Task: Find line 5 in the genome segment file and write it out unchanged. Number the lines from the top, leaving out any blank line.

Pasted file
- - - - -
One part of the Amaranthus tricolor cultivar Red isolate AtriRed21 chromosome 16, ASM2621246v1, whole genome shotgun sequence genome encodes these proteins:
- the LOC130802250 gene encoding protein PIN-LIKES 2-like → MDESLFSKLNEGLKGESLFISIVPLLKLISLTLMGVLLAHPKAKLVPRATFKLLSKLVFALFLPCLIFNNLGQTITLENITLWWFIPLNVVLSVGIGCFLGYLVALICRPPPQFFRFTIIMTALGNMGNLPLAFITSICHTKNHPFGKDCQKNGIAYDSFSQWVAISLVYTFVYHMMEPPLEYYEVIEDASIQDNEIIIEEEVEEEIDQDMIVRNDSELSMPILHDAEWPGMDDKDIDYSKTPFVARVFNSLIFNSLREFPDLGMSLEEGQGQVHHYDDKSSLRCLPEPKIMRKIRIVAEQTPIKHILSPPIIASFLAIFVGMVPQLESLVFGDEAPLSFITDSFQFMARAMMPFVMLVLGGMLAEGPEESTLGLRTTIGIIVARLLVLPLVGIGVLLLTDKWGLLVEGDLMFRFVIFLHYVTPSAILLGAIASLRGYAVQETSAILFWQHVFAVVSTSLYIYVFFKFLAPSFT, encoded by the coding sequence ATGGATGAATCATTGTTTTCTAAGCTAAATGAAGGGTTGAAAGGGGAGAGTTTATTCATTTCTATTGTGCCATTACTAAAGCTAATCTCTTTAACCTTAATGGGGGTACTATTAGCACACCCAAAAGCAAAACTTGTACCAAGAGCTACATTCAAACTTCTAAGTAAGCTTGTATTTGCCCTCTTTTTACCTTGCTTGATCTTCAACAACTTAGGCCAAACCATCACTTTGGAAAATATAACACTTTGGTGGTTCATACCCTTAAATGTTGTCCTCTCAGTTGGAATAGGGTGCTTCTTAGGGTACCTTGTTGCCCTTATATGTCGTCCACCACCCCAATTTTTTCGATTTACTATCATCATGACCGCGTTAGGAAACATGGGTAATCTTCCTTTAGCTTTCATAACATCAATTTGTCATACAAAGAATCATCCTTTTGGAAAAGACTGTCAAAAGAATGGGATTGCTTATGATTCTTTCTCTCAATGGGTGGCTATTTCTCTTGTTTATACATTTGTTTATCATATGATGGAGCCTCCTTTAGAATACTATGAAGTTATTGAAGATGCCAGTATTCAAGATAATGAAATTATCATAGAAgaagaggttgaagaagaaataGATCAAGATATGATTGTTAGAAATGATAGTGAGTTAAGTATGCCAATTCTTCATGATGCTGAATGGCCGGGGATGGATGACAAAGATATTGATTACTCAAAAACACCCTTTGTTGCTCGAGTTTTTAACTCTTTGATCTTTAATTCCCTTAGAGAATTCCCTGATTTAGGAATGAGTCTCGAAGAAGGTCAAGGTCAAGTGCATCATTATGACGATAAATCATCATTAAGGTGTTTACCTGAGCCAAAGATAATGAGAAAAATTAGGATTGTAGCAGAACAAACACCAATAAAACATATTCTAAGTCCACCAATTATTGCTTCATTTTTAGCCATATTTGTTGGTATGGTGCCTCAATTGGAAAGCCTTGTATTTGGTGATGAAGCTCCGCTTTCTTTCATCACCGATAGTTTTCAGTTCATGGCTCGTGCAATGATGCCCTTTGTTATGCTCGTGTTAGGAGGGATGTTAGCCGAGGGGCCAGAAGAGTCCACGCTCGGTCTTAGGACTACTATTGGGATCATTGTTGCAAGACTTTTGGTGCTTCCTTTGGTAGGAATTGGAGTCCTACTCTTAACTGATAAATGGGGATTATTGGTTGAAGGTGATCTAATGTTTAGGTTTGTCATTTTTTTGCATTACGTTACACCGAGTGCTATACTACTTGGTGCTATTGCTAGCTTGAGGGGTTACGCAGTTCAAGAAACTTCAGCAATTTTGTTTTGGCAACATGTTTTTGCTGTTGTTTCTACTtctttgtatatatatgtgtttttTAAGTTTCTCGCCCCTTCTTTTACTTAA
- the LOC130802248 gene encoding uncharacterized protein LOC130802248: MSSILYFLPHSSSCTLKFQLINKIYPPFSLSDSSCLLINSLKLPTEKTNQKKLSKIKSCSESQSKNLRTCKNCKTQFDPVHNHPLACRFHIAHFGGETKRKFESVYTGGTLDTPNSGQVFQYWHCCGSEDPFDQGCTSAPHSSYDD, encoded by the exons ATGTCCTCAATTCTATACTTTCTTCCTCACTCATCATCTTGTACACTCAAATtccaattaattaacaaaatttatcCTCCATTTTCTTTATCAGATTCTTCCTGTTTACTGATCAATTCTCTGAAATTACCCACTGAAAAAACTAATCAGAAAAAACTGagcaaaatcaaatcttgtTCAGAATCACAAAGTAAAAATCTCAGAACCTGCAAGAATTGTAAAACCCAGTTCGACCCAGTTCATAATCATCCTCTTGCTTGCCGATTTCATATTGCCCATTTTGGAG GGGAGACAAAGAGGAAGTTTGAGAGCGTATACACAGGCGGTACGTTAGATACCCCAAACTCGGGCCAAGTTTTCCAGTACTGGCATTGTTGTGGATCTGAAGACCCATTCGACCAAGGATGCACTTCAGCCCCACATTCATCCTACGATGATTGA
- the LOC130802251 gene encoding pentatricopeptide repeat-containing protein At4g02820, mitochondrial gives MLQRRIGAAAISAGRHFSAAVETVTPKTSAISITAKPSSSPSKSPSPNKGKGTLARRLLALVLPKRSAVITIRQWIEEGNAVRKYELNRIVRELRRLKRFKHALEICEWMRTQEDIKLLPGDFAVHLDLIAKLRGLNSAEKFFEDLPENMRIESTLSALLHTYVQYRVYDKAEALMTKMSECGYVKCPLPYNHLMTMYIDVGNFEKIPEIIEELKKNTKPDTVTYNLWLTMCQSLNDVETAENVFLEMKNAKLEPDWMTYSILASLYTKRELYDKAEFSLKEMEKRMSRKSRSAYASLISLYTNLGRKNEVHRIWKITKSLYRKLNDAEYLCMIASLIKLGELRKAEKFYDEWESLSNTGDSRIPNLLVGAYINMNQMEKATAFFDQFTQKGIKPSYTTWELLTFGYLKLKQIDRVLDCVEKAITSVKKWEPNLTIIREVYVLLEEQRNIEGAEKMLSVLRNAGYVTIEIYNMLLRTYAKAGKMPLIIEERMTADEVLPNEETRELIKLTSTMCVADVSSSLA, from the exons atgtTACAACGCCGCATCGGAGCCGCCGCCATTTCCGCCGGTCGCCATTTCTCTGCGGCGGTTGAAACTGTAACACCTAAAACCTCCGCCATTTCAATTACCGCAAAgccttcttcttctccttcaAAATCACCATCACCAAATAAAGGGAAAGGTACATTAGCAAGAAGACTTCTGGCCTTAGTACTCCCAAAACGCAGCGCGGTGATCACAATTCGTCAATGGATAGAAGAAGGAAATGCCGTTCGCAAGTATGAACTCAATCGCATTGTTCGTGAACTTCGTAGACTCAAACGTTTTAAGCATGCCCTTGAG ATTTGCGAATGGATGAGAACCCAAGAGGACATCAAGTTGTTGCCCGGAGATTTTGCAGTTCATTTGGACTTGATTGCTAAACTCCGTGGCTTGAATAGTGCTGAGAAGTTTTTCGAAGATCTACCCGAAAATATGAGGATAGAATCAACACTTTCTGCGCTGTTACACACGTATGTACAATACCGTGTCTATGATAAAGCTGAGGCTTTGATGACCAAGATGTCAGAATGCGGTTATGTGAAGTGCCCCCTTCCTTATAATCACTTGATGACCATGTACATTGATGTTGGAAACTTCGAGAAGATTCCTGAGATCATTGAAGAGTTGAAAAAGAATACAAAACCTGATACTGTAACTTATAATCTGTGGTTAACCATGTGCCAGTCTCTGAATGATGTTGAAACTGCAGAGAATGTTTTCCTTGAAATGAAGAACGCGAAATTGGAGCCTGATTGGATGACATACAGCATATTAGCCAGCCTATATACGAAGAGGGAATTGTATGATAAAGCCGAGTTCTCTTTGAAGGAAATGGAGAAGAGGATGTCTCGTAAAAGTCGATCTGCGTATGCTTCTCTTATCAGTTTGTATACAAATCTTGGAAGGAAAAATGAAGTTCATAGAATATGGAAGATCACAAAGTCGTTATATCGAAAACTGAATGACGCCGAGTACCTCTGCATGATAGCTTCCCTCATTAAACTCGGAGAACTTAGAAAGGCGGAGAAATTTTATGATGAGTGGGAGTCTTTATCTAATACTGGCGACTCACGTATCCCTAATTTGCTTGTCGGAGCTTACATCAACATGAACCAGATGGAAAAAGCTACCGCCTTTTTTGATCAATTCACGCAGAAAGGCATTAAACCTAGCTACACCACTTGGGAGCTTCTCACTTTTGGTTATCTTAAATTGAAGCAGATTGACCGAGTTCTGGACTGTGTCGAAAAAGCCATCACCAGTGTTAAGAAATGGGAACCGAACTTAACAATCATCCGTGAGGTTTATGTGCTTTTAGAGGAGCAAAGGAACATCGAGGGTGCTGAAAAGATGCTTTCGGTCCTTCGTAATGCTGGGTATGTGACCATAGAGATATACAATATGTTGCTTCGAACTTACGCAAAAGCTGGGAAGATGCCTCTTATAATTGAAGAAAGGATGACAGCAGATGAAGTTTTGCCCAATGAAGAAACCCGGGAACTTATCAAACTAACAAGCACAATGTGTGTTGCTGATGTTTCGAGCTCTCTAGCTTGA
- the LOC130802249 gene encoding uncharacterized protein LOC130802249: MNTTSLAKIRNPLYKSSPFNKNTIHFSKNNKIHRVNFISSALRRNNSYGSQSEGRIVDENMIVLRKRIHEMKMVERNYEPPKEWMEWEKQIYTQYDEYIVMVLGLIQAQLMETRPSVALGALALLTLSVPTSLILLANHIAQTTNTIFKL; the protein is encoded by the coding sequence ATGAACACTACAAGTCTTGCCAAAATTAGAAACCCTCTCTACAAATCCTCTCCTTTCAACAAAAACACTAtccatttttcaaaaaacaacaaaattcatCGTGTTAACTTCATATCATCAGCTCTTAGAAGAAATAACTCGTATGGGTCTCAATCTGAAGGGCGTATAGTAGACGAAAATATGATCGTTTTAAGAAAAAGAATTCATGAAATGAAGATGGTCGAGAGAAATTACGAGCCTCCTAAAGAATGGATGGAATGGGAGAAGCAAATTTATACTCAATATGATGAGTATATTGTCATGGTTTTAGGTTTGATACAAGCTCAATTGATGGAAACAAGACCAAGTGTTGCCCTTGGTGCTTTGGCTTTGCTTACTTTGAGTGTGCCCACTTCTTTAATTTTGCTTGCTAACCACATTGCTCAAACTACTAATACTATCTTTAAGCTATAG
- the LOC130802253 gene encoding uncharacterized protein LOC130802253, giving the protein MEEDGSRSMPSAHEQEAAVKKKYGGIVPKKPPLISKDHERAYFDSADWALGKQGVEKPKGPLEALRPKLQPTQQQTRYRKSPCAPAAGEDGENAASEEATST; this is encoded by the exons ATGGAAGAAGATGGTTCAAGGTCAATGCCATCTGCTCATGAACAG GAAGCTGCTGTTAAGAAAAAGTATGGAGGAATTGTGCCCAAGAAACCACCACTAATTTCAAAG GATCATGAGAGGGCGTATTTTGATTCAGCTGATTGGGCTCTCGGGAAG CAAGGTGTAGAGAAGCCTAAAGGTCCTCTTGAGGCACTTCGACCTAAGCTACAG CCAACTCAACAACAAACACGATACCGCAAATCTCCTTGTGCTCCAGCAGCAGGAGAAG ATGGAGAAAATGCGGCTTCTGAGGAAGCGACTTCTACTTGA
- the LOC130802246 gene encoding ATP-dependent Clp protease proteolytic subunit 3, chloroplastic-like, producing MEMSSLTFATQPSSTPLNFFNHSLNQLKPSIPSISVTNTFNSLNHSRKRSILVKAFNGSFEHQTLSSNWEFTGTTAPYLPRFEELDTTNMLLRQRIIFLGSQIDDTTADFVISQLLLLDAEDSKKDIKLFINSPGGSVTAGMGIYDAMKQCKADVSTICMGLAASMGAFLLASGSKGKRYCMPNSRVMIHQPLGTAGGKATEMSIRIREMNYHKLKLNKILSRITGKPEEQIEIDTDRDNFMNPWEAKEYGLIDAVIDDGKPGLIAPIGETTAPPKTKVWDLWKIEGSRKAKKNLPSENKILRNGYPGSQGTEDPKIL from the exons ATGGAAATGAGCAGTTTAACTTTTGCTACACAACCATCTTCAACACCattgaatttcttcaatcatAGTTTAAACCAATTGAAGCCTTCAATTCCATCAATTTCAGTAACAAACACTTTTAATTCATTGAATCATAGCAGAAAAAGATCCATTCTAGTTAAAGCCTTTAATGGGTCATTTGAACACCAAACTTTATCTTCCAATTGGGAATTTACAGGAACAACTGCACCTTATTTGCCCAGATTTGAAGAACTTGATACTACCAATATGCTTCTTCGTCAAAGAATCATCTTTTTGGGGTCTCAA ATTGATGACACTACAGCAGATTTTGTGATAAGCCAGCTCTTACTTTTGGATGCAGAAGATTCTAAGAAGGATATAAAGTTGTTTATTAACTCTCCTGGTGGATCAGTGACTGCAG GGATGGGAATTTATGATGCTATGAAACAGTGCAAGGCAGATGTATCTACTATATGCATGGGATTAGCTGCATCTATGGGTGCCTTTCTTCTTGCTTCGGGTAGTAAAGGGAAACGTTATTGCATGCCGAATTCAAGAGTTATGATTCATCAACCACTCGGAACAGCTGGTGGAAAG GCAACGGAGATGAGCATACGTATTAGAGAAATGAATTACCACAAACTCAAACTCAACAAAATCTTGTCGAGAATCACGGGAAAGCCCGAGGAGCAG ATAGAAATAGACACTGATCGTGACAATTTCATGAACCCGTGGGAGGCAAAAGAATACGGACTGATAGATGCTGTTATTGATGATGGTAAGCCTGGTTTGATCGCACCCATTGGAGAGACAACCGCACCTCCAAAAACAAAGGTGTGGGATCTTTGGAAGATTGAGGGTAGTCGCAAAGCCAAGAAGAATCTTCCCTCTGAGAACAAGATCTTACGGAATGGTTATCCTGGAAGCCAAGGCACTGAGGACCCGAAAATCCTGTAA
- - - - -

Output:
- the LOC130802249 gene encoding uncharacterized protein LOC130802249: MNTTSLAKIRNPLYKSSPFNKNTIHFSKNNKIHRVNFISSALRRNNSYGSQSEGRIVDENMIVLRKRIHEMKMVERNYEPPKEWMEWEKQIYTQYDEYIVMVLGLIQAQLMETRPSVALGALALLTLSVPTSLILLANHIAQTTNTIFKL; the protein is encoded by the coding sequence ATGAACACTACAAGTCTTGCCAAAATTAGAAACCCTCTCTACAAATCCTCTCCTTTCAACAAAAACACTAtccatttttcaaaaaacaacaaaattcatCGTGTTAACTTCATATCATCAGCTCTTAGAAGAAATAACTCGTATGGGTCTCAATCTGAAGGGCGTATAGTAGACGAAAATATGATCGTTTTAAGAAAAAGAATTCATGAAATGAAGATGGTCGAGAGAAATTACGAGCCTCCTAAAGAATGGATGGAATGGGAGAAGCAAATTTATACTCAATATGATGAGTATATTGTCATGGTTTTAGGTTTGATACAAGCTCAATTGATGGAAACAAGACCAAGTGTTGCCCTTGGTGCTTTGGCTTTGCTTACTTTGAGTGTGCCCACTTCTTTAATTTTGCTTGCTAACCACATTGCTCAAACTACTAATACTATCTTTAAGCTATAG